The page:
Yesterday, the Second Circuit held that a plaintiff did not provide his “prior express consent” under the federal Telephone Consumer Protection Act (TCPA) to automated calls to his cell phone when he gave his cell phone number to a power company while seeking to discontinue service at his recently deceased mother-in-law’s apartment. The court adopted the position of the Federal Communications Commission (FCC), which at the court’s invitation submitted an amicus brief in the case. Our prior e-alert on the FCC’s amicus brief is available here.

In Nigro v. Mercantile Adjustment Bureau, LLC, the plaintiff called his mother-in-law’s power company after she died, asked for the discontinuance of service, and provided his mobile phone number because the power company told him that a phone number was required for this request. Unbeknownst to the plaintiff, there was a balance on the account, the account then was referred to a collection agency, and the plaintiff proceeded to receive numerous automated calls to his cell phone from the debt collector. The plaintiff never received any bill for the account.

Following receipt of the automated calls, the plaintiff sued the debt collector under the TCPA, which prohibits automated telephone calls to a cellular phone number except when the call is made for emergency purposes, or was “made with the prior express consent of the called party.” The district court granted summary judgment in favor of the debt collector, reasoning that the plaintiff consented to the calls when he provided his cell phone number to the power company.

The Second Circuit reversed and remanded. The court explained that the crux of the issue was whether the plaintiff provided his “prior express consent” under the particular facts of the case. The court noted that FCC rulings arguably supported each side’s position. The court observed that the FCC has ruled that the existence of an “established business relationship” between the consumer and the creditor—which the debt collector claimed was formed when the plaintiff gave his cell phone number to the power company—obviates the need for the consumer’s specific consent to the automated calls.

However, the court explained that the FCC more recently has placed specific limits on automated calls by debt collectors. It cited an FCC ruling saying that a consumer’s provision of a cell phone number to a creditor may constitute the requisite consent to automated calls from a debt collector only when “the wireless number was provided by the consumer to the creditor,” and “such number was provided during the transaction that resulted in the debt owed.”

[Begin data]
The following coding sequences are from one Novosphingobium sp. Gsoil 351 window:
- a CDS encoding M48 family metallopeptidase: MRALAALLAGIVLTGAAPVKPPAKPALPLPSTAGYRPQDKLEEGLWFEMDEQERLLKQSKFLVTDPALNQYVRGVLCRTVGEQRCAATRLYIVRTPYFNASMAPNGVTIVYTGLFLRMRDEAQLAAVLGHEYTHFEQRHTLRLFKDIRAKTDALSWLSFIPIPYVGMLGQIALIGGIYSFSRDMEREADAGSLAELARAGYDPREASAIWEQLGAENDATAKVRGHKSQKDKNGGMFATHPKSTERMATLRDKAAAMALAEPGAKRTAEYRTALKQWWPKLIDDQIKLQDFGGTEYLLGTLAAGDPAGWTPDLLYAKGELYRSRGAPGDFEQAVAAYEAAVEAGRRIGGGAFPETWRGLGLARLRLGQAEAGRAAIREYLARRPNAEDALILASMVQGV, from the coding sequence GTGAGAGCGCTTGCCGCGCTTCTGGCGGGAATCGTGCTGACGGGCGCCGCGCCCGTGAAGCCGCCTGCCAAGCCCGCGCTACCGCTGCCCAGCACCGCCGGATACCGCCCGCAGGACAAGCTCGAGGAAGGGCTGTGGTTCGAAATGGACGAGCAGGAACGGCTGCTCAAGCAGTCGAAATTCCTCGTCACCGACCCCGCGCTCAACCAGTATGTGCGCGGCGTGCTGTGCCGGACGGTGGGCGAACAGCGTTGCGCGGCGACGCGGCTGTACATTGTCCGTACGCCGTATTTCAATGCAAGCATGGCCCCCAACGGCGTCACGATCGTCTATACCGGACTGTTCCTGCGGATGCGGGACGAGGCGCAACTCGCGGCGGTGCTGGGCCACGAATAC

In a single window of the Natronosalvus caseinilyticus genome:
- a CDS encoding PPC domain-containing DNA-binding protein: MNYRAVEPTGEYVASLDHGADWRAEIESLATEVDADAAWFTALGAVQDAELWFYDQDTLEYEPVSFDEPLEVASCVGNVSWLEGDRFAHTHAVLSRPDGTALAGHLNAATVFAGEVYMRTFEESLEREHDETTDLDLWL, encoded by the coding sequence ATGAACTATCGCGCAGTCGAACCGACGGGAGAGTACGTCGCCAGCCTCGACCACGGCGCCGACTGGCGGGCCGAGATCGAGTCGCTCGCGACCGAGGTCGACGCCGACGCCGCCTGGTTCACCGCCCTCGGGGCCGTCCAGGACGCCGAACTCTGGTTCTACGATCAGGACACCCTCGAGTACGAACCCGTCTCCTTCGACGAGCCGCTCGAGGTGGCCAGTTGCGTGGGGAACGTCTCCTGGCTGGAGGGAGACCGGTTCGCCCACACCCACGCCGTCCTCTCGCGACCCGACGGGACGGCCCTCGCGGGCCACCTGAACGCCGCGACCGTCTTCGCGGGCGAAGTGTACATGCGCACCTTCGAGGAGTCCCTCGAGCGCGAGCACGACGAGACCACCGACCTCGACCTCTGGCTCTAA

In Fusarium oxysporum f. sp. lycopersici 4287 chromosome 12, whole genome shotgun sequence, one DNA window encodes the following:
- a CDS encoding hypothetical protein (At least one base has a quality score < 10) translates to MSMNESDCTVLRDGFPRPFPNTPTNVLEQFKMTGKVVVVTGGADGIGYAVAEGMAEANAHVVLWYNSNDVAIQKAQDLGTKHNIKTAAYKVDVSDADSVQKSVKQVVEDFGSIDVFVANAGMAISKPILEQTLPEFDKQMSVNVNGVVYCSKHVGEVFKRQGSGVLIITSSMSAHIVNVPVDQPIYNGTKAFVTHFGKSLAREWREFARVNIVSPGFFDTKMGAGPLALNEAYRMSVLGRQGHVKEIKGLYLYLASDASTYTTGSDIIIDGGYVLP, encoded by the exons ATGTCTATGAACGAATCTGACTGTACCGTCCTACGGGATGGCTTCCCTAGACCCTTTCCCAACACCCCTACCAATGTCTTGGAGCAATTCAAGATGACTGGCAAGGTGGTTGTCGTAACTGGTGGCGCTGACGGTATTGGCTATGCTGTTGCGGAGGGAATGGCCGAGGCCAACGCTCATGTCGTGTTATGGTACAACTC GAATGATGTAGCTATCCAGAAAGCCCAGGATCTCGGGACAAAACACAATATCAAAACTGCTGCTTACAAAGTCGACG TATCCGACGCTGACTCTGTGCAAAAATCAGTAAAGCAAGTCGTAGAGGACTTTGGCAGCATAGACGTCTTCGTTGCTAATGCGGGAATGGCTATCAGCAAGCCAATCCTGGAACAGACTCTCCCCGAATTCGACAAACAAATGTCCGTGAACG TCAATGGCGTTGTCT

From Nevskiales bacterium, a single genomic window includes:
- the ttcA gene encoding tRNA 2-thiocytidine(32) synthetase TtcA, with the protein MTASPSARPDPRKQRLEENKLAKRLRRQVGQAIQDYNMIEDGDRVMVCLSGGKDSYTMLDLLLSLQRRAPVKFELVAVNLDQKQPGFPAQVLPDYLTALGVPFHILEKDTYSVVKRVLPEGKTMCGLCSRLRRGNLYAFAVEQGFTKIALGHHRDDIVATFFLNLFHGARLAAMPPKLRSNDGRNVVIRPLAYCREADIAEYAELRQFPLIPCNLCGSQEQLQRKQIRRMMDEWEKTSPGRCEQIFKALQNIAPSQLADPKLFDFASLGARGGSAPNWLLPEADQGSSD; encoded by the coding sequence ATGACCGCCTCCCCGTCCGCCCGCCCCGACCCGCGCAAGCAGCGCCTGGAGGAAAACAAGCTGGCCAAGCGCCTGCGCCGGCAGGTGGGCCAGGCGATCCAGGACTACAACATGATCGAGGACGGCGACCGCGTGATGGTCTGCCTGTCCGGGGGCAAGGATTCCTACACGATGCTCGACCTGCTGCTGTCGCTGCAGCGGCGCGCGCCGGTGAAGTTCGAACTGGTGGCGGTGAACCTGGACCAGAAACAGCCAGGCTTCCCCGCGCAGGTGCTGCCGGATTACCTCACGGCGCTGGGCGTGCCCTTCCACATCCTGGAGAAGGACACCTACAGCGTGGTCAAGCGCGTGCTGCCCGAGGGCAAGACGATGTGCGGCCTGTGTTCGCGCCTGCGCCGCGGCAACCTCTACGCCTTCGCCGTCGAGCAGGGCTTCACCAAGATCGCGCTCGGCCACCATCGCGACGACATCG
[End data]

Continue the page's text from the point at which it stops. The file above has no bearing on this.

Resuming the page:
Relying on the FCC’s ruling applicable to calls by debt collectors, the Second Circuit held that the plaintiff plainly did not consent because he provided his cellular number to the power company long after the debt was incurred, and therefore not “during the transaction that resulted in the debt owed.” Also significant to the court was that the plaintiff was not himself responsible for—or even fully aware of—the debt, and the debt collector’s own messages acknowledged that the debt was solely that of the plaintiff’s mother-in-law. Therefore, the court held, the plaintiff also was not a “consumer” under the FCC’s ruling; he was a third party.

Finally, in a footnote, the court explained that it was not deciding what the outcome would be if a consumer were to open an account with a creditor and initially provide only his home phone number, then later provide his wireless number. The court stated that whether such subsequent provision of a wireless number is given as part of a continuing “transaction,” or a transaction subsequent to the initial one that “resulted in the debt owed,” was an issue for future courts.

Ballard Spahr’s Consumer Financial Services Group is nationally recognized for its guidance in structuring and documenting new consumer financial services products, its experience with the full range of federal and state consumer credit laws throughout the country, and its skill in litigation defense and avoidance (including pioneering work in pre-dispute arbitration programs). In addition to having vast experience in defending TCPA lawsuits, the Group has counseled a number of clients on establishing autodialing and monitoring protocols.

For more information, please contact Practice Leader Alan S. Kaplinsky at 215.864.8544 or, John L. Culhane, Jr., at 215.864.8535 or, Mark J. Furletti at 215.864.8138 or, or Joel E. Tasca at 215.864.8188 or

Copyright © 2014 by Ballard Spahr LLP.
(No claim to original U.S. government material.)

All rights reserved. No part of this publication may be reproduced, stored in a retrieval system, or transmitted in any form or by any means, including electronic, mechanical, photocopying, recording, or otherwise, without prior written permission of the author and publisher.

This alert is a periodic publication of Ballard Spahr LLP and is intended to notify recipients of new developments in the law. It should not be construed as legal advice or legal opinion on any specific facts or circumstances. The contents are intended for general informational purposes only, and you are urged to consult your own attorney concerning your situation and specific legal questions you have.

Related Practice

Consumer Financial Services


Visit CFPB Monitor, our blog on the Consumer Financial Protection Bureau >

Subscribe to the blog via e-mail >